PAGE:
Category: Blog

Author Eugie Foster passed away 9/27/2014

author and narrator Eugie Foster

Eugie Foster, author, editor, wife, died on September 27th of respiratory failure at Emory University in Atlanta.

In her forty-two years, Eugie lived three lifetimes. She won the Nebula award, the highest award for science fiction literature, and had over one hundred of her stories published. She was an editor for the Georgia General Assembly. She was the director of the Daily Dragon at Dragon Con, and was a regular speaker at genre conventions. She was a model, dancer, and psychologist. She also made my life worth living.

Memorial service will be announced soon.

We do not need flowers. In lieu of flowers, please buy her books and read them. Buy them for others to read until everyone on the planet knows how amazing she was.

–Matthew M. Foster (husband)
from http://boingboing.net/2014/09/27/rip-eugie-foster.html

——————————————————————————–

Ms Foster has been featured as an author and a narrator on all of the Escape Artists podcasts.

http://escapepod.org/2005/09/01/ep017-the-life-and-times-of-penguin/
http://escapepod.org/2006/02/02/ep039-my-friend-is-a-lesbian-zombie/
http://escapepod.org/2007/08/30/ep121-the-snow-womans-daughter/
http://escapepod.org/2009/09/03/ep214/
http://escapepod.org/2009/12/18/ep229-littleblossom-makes-a-deal-with-the-devil/
http://escapepod.org/2010/10/07/ep261-only-springtime-when-shes-gone/
http://escapepod.org/2013/03/21/ep388-trixie-and-the-pandas-of-dread/

http://pseudopod.org/2008/05/23/pseudopod-91-caesars-ghost/
http://pseudopod.org/2009/04/10/pseudopod-137-the-reign-of-the-wintergod/
http://pseudopod.org/2012/01/20/pseudopod-265-biba-jibun/
http://pseudopod.org/2013/07/19/pseudopod-343-magdala-amygdala/

http://podcastle.org/2008/10/08/pc028-the-tanuki-kettle/
http://podcastle.org/2009/07/29/podcastle-63-daughter-of-botu/
http://podcastle.org/2010/05/25/podcastle-105-honored-guest/
http://podcastle.org/2011/11/22/podcastle-184-black-swan-white-swan/
http://podcastle.org/2010/01/02/podcastle-miniature-45-when-shakko-did-not-lie/

Now that Hugo month is over, here are the results…

You’ve been listening to Hugo stories through August as it’s our tradition to feature nominees. Now that the episodes have all run, we thought you might like to see the results.

 

2014 Hugo Award Winners

Loncon 3 is delighted to announce the 2014 Hugo Award and John W. Campbell Award winners.

3,587 valid ballots were received and counted in the final ballot. A PDF is available with the full statistics for the nominating and final ballots.

Best Novel: Ancillary Justice by Ann Leckie (Orbit US / Orbit UK)

Best Novella: “Equoid” by Charles Stross (Tor.com, 09-2013)

Best Novelette: “The Lady Astronaut of Mars” by Mary Robinette Kowal (maryrobinettekowal.com /Tor.com, 09-2013)

Best Short Story: “The Water That Falls on You from Nowhere” by John Chu (Tor.com, 02-2013)

Best Related Work: “We Have Always Fought: Challenging the Women, Cattle and Slaves Narrative” by Kameron Hurley (A Dribble of Ink)

Best Graphic Story: “Time” by Randall Munroe (xkcd)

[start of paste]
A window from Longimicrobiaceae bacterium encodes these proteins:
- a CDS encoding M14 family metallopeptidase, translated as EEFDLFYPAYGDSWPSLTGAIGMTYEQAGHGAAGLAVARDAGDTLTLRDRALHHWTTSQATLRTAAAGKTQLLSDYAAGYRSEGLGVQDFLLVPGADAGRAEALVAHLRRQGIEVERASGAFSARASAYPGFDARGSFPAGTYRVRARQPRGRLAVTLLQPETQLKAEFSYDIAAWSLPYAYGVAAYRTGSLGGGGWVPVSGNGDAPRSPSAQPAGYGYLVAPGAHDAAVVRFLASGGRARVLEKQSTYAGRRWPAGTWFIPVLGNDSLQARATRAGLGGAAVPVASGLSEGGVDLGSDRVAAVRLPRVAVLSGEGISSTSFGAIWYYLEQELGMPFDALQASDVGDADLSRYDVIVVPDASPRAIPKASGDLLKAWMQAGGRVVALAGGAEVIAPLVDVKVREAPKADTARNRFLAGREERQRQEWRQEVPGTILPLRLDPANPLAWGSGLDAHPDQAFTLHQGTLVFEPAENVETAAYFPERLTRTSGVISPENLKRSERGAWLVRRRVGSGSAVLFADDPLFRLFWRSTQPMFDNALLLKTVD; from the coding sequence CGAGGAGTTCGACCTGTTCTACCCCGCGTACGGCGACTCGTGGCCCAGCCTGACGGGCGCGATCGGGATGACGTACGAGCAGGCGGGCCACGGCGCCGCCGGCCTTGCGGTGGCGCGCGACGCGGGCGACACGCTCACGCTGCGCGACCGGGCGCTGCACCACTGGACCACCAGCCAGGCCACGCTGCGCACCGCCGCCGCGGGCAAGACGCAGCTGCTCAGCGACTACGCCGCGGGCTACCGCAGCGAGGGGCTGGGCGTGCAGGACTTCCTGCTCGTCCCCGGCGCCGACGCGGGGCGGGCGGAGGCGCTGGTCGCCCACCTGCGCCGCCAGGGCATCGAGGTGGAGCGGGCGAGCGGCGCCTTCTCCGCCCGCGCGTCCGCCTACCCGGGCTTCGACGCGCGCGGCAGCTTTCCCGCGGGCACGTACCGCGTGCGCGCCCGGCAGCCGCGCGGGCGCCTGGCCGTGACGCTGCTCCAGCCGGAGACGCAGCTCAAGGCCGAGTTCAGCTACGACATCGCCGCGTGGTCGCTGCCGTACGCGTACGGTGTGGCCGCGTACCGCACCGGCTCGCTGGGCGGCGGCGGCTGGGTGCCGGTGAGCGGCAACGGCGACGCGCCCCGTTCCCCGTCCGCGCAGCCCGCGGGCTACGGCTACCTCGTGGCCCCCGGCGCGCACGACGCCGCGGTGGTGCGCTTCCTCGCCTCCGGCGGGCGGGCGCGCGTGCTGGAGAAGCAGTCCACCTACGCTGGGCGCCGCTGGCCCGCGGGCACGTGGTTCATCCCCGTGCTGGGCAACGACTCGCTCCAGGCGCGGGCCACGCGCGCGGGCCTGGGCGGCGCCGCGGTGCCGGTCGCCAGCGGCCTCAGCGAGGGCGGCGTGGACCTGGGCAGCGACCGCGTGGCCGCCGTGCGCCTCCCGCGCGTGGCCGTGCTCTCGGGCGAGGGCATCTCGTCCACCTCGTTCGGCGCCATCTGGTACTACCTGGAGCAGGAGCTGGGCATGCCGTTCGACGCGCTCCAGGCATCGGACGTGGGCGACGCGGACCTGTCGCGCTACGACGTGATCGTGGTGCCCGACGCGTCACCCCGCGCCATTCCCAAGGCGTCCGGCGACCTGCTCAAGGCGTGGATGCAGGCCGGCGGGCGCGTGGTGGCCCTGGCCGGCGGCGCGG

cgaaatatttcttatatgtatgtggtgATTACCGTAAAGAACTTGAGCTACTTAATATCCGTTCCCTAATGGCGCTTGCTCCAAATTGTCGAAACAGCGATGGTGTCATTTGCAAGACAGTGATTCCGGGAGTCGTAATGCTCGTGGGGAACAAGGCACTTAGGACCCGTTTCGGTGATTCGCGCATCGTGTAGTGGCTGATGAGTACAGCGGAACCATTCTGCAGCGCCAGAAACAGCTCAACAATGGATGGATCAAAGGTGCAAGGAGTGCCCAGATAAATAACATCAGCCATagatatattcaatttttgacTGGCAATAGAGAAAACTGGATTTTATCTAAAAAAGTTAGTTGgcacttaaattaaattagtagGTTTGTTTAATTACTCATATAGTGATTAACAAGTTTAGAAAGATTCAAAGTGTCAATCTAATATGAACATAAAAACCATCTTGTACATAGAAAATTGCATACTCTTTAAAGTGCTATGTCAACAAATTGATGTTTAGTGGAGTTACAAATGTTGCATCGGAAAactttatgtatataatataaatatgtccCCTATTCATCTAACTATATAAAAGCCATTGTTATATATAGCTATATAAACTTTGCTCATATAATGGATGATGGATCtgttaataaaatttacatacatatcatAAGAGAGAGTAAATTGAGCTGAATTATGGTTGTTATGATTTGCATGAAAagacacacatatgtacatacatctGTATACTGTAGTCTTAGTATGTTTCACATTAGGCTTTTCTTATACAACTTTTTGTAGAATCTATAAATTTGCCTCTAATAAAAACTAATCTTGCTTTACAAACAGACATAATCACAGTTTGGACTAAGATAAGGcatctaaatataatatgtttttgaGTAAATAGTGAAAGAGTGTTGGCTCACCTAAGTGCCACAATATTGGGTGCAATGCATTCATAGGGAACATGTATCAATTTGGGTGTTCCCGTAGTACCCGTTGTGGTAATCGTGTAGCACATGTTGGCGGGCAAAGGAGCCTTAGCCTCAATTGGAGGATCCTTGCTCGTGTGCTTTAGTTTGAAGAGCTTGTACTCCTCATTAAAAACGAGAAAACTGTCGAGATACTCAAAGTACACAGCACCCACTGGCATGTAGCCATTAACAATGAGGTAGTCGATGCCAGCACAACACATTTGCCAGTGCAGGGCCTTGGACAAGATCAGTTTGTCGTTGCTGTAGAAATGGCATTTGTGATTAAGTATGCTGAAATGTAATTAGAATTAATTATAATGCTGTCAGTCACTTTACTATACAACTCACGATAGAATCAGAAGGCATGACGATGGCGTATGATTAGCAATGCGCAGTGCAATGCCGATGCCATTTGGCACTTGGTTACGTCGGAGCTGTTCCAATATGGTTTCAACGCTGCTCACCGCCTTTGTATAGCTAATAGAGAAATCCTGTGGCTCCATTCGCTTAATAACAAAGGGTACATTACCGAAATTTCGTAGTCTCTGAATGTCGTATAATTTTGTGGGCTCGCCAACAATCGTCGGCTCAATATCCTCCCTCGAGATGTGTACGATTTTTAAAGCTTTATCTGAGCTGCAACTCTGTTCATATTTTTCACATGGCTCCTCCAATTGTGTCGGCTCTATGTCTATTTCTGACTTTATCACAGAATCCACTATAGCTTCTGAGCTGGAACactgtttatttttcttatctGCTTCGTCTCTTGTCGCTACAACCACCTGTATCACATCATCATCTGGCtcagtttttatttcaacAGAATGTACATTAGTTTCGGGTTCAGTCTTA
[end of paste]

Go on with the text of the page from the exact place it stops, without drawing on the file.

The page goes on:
Best Dramatic Presentation (Long Form): Gravity written by Alfonso Cuarón & Jonás Cuarón, directed by Alfonso Cuarón (Esperanto Filmoj; Heyday Films; Warner Bros.)

Best Dramatic Presentation (Short Form): Game of Thrones: “The Rains of Castamere” written by David Benioff & D.B. Weiss, directed by David Nutter (HBO Entertainment in association with Bighead, Littlehead; Television 360; Startling Television and Generator Productions)

Best Editor – Short Form: Ellen Datlow

Best Editor – Long Form: Ginjer Buchanan

Best Professional Artist: Julie Dillon

Best Semiprozine: Lightspeed Magazine edited by John Joseph Adams, Rich Horton, and Stefan Rudnicki

Best Fanzine: A Dribble of Ink edited by Aidan Moher

Best Fancast: SF Signal Podcast Patrick Hester

Best Fan Writer: Kameron Hurley

Best Fan Artist: Sarah Webb

The John W. Campbell Award for the best new professional science fiction or fantasy writer of 2012 or 2013, sponsored by Dell Magazines (not a Hugo Award): Sofia Samatar

The 2014 Hugo Award winners were announced at a ceremony held at Loncon 3 on Sunday evening, 17 August 2014 in London. The ceremony was hosted by Justina Robson and Geoff Ryman and broadcast live via Ustream with additional live text coverage viaCoverItLive.

Movie Review: Kick-Ass 2

The following review contains spoilers for Kick-Ass. It also contains adult language, due to the name of one of the characters. Reader discretion is advised.

In my reviews of movies here on the site, one thing I always try to mention is the film’s soundtrack. Much as some people writing about Firefly say that the ship is a character, so too is the music in any TV show or film. And sometimes movies that get little or no play can have great soundtracks.

Kick-Ass 2 is one such film.

Tea, Bodies and Business: Remaking the Hero Archetype by Kameron Hurley

Kameron Hurley is the author of the novels God’s War, Infidel, and Rapture a science-fantasy noir series which earned her the Sydney J. Bounds Award for Best Newcomer and the Kitschy Award for Best Debut Novel. She has won the Hugo Award and been a finalist for the Arthur C. Clarke Award, Nebula Award, the Locus Award, BFS Award, and the BSFA Award for Best Novel. Her latest novel, The Mirror Empire, will be published by Angry Robot Books on August 26th, 2014.


 

 

Tea, Bodies and Business: Remaking the Hero Archetype

Hero.

Ok, I want you to stop right there.

Think about what image popped into your mind when you read “hero.” The first one.

NO CHEATING.

What’s the first image your mind conjured on reading that word?

Hero.

Who is it?

Who is… he?

These days, when I read “hero” the image that pops up is some superhero, because I’m inundated with Marvel movie images all day. Thor comes to mind. Maybe, if I haven’t been eating movies for awhile, it’s Conan.

Hero: a dude. Muscles. White. Butch.

Hero. First image. Every time.

It takes some additional thought, some re-training, for me to see anything but that archetype when I first think “hero.” I have the same trouble with nearly every term we say is gender-neutral or totally inclusive that… well… turns out isn’t. That’s because when we learned what words meant, we had certain types of images placed in front of us. We learned to associate those images with the word.